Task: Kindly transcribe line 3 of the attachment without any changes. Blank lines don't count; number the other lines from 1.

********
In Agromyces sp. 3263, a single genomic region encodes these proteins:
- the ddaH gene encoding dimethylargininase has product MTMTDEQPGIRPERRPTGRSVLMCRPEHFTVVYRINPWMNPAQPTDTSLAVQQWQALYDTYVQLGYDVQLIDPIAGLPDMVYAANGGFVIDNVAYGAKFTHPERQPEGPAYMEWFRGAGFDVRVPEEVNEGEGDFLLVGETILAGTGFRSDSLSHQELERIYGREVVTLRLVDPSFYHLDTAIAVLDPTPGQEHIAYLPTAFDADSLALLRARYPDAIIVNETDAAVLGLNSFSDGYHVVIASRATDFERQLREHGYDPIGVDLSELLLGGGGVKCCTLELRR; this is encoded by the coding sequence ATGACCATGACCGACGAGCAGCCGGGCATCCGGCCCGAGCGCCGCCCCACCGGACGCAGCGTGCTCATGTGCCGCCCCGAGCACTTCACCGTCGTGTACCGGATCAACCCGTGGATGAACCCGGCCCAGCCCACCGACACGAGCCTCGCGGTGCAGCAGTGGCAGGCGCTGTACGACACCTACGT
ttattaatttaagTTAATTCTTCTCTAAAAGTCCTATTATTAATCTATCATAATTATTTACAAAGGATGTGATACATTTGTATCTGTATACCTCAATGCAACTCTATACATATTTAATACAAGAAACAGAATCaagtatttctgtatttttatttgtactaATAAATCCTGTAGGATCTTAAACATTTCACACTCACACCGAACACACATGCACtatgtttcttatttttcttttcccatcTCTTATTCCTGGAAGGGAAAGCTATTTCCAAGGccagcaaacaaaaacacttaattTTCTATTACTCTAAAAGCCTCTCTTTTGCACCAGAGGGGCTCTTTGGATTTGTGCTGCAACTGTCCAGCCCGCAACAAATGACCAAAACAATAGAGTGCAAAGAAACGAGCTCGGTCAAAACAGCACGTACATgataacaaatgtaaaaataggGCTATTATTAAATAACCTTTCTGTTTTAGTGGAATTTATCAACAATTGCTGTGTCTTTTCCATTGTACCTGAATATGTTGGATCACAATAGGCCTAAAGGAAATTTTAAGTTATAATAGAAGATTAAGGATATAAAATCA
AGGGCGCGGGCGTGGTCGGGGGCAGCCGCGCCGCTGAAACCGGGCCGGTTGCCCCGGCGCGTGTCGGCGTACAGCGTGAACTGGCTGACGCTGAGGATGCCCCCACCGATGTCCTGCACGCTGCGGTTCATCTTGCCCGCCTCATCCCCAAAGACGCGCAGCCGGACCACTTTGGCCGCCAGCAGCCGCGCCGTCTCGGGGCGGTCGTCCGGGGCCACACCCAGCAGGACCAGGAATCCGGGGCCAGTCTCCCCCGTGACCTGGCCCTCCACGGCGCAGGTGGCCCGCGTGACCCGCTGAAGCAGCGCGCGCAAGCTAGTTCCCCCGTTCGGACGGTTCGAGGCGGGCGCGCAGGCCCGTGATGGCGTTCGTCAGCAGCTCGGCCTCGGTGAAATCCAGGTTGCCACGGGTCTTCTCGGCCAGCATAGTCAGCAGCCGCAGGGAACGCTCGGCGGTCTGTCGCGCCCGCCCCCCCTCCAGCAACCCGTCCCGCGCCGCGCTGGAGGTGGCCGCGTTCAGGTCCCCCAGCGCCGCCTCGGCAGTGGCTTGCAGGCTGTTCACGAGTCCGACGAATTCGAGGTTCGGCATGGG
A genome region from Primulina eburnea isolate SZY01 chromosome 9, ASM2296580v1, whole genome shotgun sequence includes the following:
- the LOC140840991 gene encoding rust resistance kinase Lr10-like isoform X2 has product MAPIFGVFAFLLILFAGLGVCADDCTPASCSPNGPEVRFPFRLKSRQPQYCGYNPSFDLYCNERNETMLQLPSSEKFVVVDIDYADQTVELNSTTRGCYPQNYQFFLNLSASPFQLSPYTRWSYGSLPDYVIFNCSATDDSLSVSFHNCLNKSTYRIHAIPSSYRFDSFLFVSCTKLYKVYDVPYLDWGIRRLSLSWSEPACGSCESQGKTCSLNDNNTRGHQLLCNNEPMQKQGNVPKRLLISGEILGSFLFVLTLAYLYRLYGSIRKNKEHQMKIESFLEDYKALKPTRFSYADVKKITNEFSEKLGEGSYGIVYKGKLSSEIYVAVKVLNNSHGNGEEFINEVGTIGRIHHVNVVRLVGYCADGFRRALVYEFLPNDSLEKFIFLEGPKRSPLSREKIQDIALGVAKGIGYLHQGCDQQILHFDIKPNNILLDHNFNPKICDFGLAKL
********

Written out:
ttattaatttaagTTAATTCTTCTCTAAAAGTCCTATTATTAATCTATCATAATTATTTACAAAGGATGTGATACATTTGTATCTGTATACCTCAATGCAACTCTATACATATTTAATACAAGAAACAGAATCaagtatttctgtatttttatttgtactaATAAATCCTGTAGGATCTTAAACATTTCACACTCACACCGAACACACATGCACtatgtttcttatttttcttttcccatcTCTTATTCCTGGAAGGGAAAGCTATTTCCAAGGccagcaaacaaaaacacttaattTTCTATTACTCTAAAAGCCTCTCTTTTGCACCAGAGGGGCTCTTTGGATTTGTGCTGCAACTGTCCAGCCCGCAACAAATGACCAAAACAATAGAGTGCAAAGAAACGAGCTCGGTCAAAACAGCACGTACATgataacaaatgtaaaaataggGCTATTATTAAATAACCTTTCTGTTTTAGTGGAATTTATCAACAATTGCTGTGTCTTTTCCATTGTACCTGAATATGTTGGATCACAATAGGCCTAAAGGAAATTTTAAGTTATAATAGAAGATTAAGGATATAAAATCA